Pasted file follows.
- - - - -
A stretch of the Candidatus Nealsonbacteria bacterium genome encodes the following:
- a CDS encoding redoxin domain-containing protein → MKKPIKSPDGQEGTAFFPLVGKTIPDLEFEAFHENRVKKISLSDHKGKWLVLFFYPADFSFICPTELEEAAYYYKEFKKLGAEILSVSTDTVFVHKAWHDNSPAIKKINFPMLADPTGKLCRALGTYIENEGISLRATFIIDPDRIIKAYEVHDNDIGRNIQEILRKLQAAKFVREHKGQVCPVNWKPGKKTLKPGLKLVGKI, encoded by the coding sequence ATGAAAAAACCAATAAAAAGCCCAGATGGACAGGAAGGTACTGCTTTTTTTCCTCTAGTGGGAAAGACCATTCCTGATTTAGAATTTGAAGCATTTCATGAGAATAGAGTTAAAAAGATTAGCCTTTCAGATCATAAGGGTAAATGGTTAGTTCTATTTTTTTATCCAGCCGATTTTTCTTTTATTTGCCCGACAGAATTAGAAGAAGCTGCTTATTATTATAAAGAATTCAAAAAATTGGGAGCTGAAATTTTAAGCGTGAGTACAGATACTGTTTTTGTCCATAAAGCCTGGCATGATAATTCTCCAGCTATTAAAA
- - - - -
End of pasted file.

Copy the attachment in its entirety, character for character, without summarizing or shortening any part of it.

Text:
A stretch of the Candidatus Nealsonbacteria bacterium genome encodes the following:
- a CDS encoding redoxin domain-containing protein → MKKPIKSPDGQEGTAFFPLVGKTIPDLEFEAFHENRVKKISLSDHKGKWLVLFFYPADFSFICPTELEEAAYYYKEFKKLGAEILSVSTDTVFVHKAWHDNSPAIKKINFPMLADPTGKLCRALGTYIENEGISLRATFIIDPDRIIKAYEVHDNDIGRNIQEILRKLQAAKFVREHKGQVCPVNWKPGKKTLKPGLKLVGKI, encoded by the coding sequence ATGAAAAAACCAATAAAAAGCCCAGATGGACAGGAAGGTACTGCTTTTTTTCCTCTAGTGGGAAAGACCATTCCTGATTTAGAATTTGAAGCATTTCATGAGAATAGAGTTAAAAAGATTAGCCTTTCAGATCATAAGGGTAAATGGTTAGTTCTATTTTTTTATCCAGCCGATTTTTCTTTTATTTGCCCGACAGAATTAGAAGAAGCTGCTTATTATTATAAAGAATTCAAAAAATTGGGAGCTGAAATTTTAAGCGTGAGTACAGATACTGTTTTTGTCCATAAAGCCTGGCATGATAATTCTCCAGCTATTAAAA